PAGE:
Nor has the agency established “good cause” for dispensing with the ordinary requirements of notice and comment. See 5 U.S.C. § 553(b)(B). “Good cause” does not just mean that the government finds it convenient to move faster. The exception is not an “‘escape clause’ that may be arbitrarily utilized at the agency’s whim.” Mack Trucks, Inc. v. EPA, 682 F.3d 87, 93 (D.C. Cir. 2012). Rather, the exception applies only in the very rare case where allowing public comment—which ordinarily serves the public interest—is affirmatively harmful to the public interest. The agency has not shown that to be the case here. All it offers is speculation that bad actors who currently have their assets in regulated financial institutions will rush to withdraw their funds if given time before the rule become effective—but will not have already done so after learning of the agency’s NPRM. This prediction is precisely the type of barebones assertion—a conjecture “that someone will take advantage of the situation if advance notice is given”—that courts have deemed insufficient. Mobil Oil Corp. v. Dep’t of Energy, 728 F.2d 1477, 1492 (Temp. Emer. Ct. App. 1983). And even if the agency’s prediction were correct, the mere possibility that funds currently outside the BSA’s purview will remain outside the BSA’s purview is a far cry from the “significant threat of serious damage to important public interests” that courts have required in the past. Id. Finally, as with its use of the foreign-affairs exception, FinCEN’s reliance on good cause cannot be squared with its decision to provide some period of public comment. The exception is intended for “a situation in which the interest of the public would be defeated by any requirement of advance notice.” Util. Solid Waste Activities Grp. v. EPA, 236 F.3d 749, 755 (D.C. Cir. 2001) (emphasis added) (quoting U.S. Dep’t of Justice, Attorney General’s Manual on the Administrative Procedure Act 31 (1947)). Here, however, the agency has plainly decided that public commenting will not undermine the purpose of the rule.
Because neither of these exemptions applies, two consequences follow. First, FinCEN is required to permit a meaningful opportunity for public comment, which it has not done. Twelve calendar days—including only four business days when the government itself was open—is not remotely sufficient. Cf. Exec. Order No. 13,965, 85 Fed. Reg. 81,337 (Dec. 11, 2020) (closing the federal government on December 24, 2020). The industry cannot be expected to marshal economic and other empirical evidence to rebut the agency’s flawed analysis in four business days. See Prometheus Radio Project v. FCC, 652 F.3d 431, 450 (3d Cir. 2011) (noting that 90 days is the “usual” length for a commenting period); Exec. Order No. 13,563, 76 Fed. Reg. 3821 (Jan. 18, 2011) (advising that a comment period “should generally be at least 60 days”). While CoinFlip is submitting a comment that highlights some particularly glaring problems with the proposed rule, it has not had nearly enough time to gather all the evidence necessary to provide a full picture of the rule’s negative effects.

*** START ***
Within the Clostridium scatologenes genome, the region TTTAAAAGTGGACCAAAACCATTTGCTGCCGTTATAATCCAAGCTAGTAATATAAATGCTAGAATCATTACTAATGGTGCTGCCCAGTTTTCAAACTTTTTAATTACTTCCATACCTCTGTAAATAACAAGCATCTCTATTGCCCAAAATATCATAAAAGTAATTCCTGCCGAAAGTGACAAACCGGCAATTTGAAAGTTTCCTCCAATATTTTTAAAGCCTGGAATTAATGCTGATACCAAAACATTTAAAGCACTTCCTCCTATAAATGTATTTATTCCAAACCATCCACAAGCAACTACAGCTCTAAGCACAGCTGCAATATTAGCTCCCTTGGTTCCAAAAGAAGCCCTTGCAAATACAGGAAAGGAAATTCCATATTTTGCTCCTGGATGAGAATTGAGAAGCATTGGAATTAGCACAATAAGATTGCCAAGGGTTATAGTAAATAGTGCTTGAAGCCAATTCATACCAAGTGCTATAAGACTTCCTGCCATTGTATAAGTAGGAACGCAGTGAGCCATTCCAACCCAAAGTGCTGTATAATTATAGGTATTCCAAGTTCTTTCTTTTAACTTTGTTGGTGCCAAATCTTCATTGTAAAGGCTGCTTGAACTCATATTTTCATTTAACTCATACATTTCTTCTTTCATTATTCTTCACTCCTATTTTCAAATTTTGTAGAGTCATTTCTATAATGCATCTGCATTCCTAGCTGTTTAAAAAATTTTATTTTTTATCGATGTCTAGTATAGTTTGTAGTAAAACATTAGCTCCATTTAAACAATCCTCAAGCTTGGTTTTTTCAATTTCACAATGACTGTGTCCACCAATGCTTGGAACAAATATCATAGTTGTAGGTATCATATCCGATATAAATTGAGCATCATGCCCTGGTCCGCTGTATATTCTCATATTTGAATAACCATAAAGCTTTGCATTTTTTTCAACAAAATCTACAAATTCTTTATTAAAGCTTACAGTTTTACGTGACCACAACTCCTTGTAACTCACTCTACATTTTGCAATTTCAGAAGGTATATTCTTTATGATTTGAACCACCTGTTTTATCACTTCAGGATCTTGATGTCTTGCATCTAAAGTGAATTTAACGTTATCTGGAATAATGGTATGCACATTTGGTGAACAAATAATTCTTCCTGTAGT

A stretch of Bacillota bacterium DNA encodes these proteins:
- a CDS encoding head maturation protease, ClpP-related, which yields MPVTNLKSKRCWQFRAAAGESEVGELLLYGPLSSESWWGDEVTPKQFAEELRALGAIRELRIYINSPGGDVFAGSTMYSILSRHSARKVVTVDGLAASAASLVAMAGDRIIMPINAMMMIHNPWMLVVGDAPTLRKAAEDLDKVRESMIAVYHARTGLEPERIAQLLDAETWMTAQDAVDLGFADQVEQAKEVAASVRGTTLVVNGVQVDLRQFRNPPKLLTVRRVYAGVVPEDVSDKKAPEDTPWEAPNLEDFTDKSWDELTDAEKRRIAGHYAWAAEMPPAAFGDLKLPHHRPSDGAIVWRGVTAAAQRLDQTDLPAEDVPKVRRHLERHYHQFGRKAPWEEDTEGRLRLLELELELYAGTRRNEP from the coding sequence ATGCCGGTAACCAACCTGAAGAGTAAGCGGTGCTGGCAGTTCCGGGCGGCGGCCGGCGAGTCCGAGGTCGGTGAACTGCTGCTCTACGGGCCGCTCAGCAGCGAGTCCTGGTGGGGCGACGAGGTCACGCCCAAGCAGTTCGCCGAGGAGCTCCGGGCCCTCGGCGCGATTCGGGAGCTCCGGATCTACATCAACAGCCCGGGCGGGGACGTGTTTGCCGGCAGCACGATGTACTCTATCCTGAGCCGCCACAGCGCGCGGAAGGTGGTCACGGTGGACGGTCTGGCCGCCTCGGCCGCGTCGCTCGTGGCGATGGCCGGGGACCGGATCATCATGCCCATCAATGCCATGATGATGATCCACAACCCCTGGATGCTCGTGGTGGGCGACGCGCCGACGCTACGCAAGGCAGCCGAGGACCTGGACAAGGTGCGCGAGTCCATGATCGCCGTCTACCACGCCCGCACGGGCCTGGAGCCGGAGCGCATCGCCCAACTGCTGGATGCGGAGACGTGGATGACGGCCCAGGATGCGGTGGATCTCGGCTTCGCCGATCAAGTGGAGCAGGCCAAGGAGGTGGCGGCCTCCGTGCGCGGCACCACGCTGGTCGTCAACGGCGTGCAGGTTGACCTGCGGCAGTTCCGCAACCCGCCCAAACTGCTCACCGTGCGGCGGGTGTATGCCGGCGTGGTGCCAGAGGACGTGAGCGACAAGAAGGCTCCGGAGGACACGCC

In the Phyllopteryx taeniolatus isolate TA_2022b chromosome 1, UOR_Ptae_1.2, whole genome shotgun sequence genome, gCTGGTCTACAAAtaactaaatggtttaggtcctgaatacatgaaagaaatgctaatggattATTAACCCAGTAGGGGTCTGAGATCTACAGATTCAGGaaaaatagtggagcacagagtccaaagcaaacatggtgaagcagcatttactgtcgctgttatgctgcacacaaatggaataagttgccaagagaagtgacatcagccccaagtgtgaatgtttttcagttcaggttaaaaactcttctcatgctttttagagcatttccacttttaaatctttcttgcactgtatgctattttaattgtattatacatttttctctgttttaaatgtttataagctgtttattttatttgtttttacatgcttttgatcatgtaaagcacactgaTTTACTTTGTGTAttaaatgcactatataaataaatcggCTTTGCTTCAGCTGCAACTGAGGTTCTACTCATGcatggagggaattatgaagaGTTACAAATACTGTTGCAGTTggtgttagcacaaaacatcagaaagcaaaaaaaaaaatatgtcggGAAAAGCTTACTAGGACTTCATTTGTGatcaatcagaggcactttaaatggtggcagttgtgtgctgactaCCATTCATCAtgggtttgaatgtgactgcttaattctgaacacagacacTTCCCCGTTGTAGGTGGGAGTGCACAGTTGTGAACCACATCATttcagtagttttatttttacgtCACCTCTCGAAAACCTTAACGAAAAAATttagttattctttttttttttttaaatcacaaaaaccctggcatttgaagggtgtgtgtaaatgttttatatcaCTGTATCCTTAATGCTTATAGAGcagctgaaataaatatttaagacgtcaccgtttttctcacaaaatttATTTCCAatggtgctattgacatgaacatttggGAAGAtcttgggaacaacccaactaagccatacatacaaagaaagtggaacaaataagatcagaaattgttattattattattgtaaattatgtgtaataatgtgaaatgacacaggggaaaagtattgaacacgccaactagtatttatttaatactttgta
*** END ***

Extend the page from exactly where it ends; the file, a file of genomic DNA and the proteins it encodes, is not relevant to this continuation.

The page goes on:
Where, as here, there is no pressing deadline or looming emergency, courts have been unwilling to condone agency efforts to rush through a complex rule. See North Carolina Growers’ Ass’n, 702 F.3d at 770 (rejecting a 10-day comment period that did not reflect “the important interests underlying” a rule affecting visas for agricultural workers); Pangea Legal Services v. U.S. Dep’t of Homeland Security, No. 20-cv-07721-SI, 2020 WL 6802474, at *20 (N.D. Cal. Nov. 19, 2020) (finding 30 days “spanning the year-end holidays” too short for a rule proposing substantial changes to asylum eligibility), appeal docketed, Case No. 20-17490 (9th Cir. Dec. 28, 2020). This is not the rare kind of case in which the agency faces a legal deadline to act and therefore has to truncate the comment period. See, e.g., Fla. Power & Light Co. v. United States, 846 F.2d 756, 772 (D.C. Cir. 1988) (15-day comment period was appropriate given impending Congressional deadline).
Moreover, any sense of urgency the agency feels (lack of deadline notwithstanding) is of its own making, having had this issue on its agenda for well over a year, see 85 Fed. Reg. at 83,852 (detailing supposed informal engagement on this issue going back to May 2019). “[G]ood cause cannot arise as a result of an agency’s own delay.” Nat. Res. Def. Council v. Nat’l Highway Traffic Safety Admin., 894 F.3d 95, 114 (2d Cir. 2018) (internal quotations omitted). Because the agency waited to promulgate the proposed rule, there is now not “enough time with enough information to comment,” nor is there enough time “for the agency to consider and respond to those comments.” Prometheus Radio, 652 F.3d at 450.
Second, the agency may not make its final rule effective less than 30 days after publication. See 5 U.S.C. § 553(d). While expressing a desire to implement the final rule as soon as “feasible,” the agency certainly has not shown that the new regulations can feasibly be implemented in less than the standard 30 days by the many small businesses on which the burden will fall. And, for the same reasons explained above, the agency has not established a need for “immediate implementation,” particularly when balanced “against principles of fundamental fairness” requiring that parties “be afforded a reasonable amount of time to prepare” for the regulation. Omnipoint Corp. v. FCC, 78 F.3d 620, 630 (D.C. Cir. 1996).